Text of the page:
is an important convention center, with a present convention trade of around €8,000,000. The new convention center slated for 2016 has been cancelled in 2013.[49] The renovation of the previous convention center and the addition of a 400 conference room at the back by the garden should be finished in 2018.[50] The Parc des Expositions, where fairs are currently held, welcomes 600,000 visitors and more than 300 events each year. With its 27,000 m2 (290,626 sq ft), it is the biggest structure of its type in northwestern France.[51] Health and education[edit]

The Faculty of Law and Economics

The Hôtel-Dieu, founded in the 12th century, is one of the oldest hospitals in France. First located in the Hospice Saint-Jean, it moved into new buildings in 1870; it became Centre Hospitalier Universitaire (CHU)[52] in 1966. It has 1,500 beds and around 5,500 people work there.[53] Two private hospitals and a regional center for re-education also exist. A center of learning, Angers
boasts two renowned universities and several specialized institutions, altogether enrolling more than 26,000 students.[54] The Catholic University of the West (Université Catholique de L'Ouest or UCO) is one of five Catholic universities in France. UCO is best known for its International Center for the Study of the French Language (Centre international d'étude de la langue française or CIDEF), which provides college students from around the world with college-level course instruction in the French language, and for its Institute for the Development of Consulting and Business (Institut pour le developpement du conseil et de l'entreprise or IDCE), an important business school which offers undergraduate and graduate (MBA) degrees in International Business and Consulting. The town is also home to a state university, the University of Angers, best university in France
in 2015 for success rates.[55]

Arts et Métiers ParisTech

is also home to engineering graduate schools, such as the Arts et Métiers ParisTech, top school in mechanical and industrial engineering and the ESEO, an engineering school in electronics and computer science. Its education and research institutes are the driving force behind the city's science and technology industries. Angers's other educational institutions include lycées, training colleges and a school of fine art. Another Angers's Business School is ESSCA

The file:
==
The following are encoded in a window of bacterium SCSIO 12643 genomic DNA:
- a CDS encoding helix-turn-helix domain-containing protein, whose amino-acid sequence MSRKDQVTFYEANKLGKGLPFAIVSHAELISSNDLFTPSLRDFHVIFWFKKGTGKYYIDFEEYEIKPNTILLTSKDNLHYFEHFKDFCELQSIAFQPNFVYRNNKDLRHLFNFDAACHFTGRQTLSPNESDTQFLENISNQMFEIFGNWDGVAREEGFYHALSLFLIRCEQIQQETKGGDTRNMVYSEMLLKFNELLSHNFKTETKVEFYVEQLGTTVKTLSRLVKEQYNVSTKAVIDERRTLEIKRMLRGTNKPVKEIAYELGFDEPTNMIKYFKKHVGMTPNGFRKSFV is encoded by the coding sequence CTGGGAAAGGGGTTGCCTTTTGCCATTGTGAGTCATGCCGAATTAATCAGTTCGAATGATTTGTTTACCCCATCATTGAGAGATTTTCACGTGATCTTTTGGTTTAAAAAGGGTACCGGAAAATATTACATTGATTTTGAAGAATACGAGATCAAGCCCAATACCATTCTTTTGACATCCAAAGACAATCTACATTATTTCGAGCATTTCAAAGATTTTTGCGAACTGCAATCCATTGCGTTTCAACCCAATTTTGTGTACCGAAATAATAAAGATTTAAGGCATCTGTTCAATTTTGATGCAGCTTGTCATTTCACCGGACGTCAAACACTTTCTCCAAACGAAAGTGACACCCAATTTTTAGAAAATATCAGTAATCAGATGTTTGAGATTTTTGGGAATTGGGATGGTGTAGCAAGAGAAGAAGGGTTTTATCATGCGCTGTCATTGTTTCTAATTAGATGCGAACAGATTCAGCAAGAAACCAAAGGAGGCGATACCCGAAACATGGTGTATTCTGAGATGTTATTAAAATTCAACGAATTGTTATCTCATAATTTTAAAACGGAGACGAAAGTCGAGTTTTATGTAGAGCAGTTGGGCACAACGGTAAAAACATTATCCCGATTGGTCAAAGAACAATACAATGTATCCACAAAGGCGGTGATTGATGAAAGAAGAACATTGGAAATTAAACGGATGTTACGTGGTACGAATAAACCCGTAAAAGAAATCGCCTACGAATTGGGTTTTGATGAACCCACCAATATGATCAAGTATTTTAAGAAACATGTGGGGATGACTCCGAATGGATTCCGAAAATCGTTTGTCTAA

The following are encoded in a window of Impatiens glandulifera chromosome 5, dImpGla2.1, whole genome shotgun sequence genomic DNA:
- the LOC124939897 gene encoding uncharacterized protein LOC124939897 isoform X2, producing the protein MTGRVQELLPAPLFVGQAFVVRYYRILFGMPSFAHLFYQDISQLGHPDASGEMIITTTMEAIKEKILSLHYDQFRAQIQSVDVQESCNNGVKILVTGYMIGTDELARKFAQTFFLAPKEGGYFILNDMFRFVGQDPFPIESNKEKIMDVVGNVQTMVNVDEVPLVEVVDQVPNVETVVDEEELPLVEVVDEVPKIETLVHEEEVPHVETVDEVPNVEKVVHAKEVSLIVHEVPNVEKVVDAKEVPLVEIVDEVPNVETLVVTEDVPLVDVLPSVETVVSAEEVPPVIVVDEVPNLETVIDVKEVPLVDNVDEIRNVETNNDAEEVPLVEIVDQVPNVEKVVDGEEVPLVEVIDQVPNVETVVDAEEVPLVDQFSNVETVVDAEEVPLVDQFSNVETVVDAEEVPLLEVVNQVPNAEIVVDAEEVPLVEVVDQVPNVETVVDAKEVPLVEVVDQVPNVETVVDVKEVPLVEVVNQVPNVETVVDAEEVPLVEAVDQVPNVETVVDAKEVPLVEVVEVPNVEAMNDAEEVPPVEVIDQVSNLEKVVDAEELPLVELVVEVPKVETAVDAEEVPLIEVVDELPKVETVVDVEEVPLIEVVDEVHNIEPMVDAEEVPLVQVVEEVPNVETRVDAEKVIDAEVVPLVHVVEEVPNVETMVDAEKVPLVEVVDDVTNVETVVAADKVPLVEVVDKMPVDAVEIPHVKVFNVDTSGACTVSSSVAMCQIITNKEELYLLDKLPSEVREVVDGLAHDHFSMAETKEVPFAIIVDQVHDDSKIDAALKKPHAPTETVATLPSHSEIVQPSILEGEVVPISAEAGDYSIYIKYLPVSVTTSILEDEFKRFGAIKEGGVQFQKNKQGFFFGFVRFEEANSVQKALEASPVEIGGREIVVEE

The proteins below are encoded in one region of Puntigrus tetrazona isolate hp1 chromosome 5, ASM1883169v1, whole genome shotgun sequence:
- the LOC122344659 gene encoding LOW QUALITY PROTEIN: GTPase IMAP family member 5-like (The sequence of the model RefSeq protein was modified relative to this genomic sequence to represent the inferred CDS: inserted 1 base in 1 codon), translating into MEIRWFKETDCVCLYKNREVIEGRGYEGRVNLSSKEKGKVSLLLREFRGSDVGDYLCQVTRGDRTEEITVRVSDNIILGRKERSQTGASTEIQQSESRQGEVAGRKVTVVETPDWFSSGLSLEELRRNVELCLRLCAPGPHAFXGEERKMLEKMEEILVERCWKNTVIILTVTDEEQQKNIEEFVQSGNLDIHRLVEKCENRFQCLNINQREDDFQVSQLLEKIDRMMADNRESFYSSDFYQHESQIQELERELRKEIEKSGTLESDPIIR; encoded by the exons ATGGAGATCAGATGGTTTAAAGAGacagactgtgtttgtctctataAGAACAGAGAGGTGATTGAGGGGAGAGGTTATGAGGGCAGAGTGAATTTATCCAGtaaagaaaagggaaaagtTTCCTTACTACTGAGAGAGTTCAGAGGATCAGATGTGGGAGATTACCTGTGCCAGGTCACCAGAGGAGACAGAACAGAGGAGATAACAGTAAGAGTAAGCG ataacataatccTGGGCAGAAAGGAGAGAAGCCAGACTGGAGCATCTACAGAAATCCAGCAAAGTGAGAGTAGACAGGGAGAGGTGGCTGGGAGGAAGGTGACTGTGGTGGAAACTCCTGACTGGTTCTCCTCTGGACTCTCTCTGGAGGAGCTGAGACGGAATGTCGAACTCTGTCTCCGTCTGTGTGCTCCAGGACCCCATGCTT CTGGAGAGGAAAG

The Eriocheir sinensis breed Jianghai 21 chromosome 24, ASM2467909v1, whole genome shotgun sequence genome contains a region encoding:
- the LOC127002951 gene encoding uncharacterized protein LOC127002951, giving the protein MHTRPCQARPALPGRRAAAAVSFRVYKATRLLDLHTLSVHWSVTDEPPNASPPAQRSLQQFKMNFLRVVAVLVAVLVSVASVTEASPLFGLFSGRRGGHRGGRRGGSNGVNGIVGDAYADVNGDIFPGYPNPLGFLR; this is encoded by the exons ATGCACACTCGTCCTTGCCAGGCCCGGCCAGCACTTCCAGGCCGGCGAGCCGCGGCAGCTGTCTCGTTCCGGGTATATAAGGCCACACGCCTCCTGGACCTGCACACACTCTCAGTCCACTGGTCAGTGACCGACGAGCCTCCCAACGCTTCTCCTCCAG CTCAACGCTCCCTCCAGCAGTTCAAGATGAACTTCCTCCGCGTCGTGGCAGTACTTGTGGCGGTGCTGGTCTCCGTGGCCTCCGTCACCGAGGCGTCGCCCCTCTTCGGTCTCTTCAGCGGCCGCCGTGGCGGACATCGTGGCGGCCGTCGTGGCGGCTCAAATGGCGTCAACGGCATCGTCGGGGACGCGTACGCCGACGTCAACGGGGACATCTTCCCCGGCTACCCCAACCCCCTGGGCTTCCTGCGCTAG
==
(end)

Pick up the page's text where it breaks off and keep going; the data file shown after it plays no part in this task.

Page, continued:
(Ecole Superieure des Sciences Commerciales d'Angers). Formerly part of the UCO, the school's Master's program is of a duration of five years. ESSCA recruits students after the Baccalaureat. In addition to French schools and universities, an American university, St. Edward's University, has a new expanding campus in Angers. St. Edward's University
St. Edward's University
is a diverse, Catholic liberal arts institution from Austin, Texas. The university has a partnership with UCO, and offers a variety of courses of undergraduate level and professional training.


A tram approaching "Les Gares" stop

is situated on the crossroads of three highways, the A11, to Paris
and Nantes, the A87 to La Roche-sur-Yon
La Roche-sur-Yon
and the A85 to Tours
and Lyon. National roads connect the city with Rennes, Caen
and Laval. Before the construction of bypasses during the 2000s, the A11 crossed the city center, following the river Maine, and passed just below the castle. Causing air pollution and noise and disfiguring the Maine quays, the portions of the former highway which are still in place should be redeveloped in the coming years. Angers
inaugurated the new Irigo[56] tram system on 25 June 2011. The tramway consists of one 12 km (7.46 mi) line with 25 stops. The line runs from Avrillé-Ardenne in the north to Angers-Roseraie in the south, passing by the center and the train station. Service is provided by Keolis using 17 Alstom Citadis
Alstom Citadis
trams.[57] The system uses partial ground-level power supply, which avoids aerial wires and preserves the historical character of the city center. A second line is scheduled for 2018–2022. Besides the tram, Irigo also organizes the bus network in Angers
consisting of 13 urban lines and 12 suburban lines. The bus station, situated outside the Angers
Saint-Laud train station, is a hub for the departmental bus network (Anjoubus) and is also served by international bus companies. Angers
is on both the Nantes- Paris
and Nantes- Lyon
railways. The city has several train stations, all originally built in the 19th century. Some are still in use; others are closed or reserved for freight. The main station, Angers
Saint-Laud, is on a TGV
line and has a direct TGV service to Paris
(1 hour 30 minutes), Lyon
(3 hours 45 minutes), Strasbourg
(4 hours 35 minutes), and Lille
(3 hours 25 minutes), as well as Avignon, Marseilles
and Montpellier. Regional trains go to Cholet, Saumur, Tours, Blois, Nevers
and Bourges. The nearest airport is Angers
- Loire Airport, which replaced in 1998 an older airport near the Saint-Aubin island. The airport is located in the commune of Marcé, 20 kilometers (12 miles) from Angers
and close to the A11 and the A85. It can receive 50,000 passengers per year. Culture[edit] Main sights[edit]

The Maison d'Adam (Adam's House) was built around 1500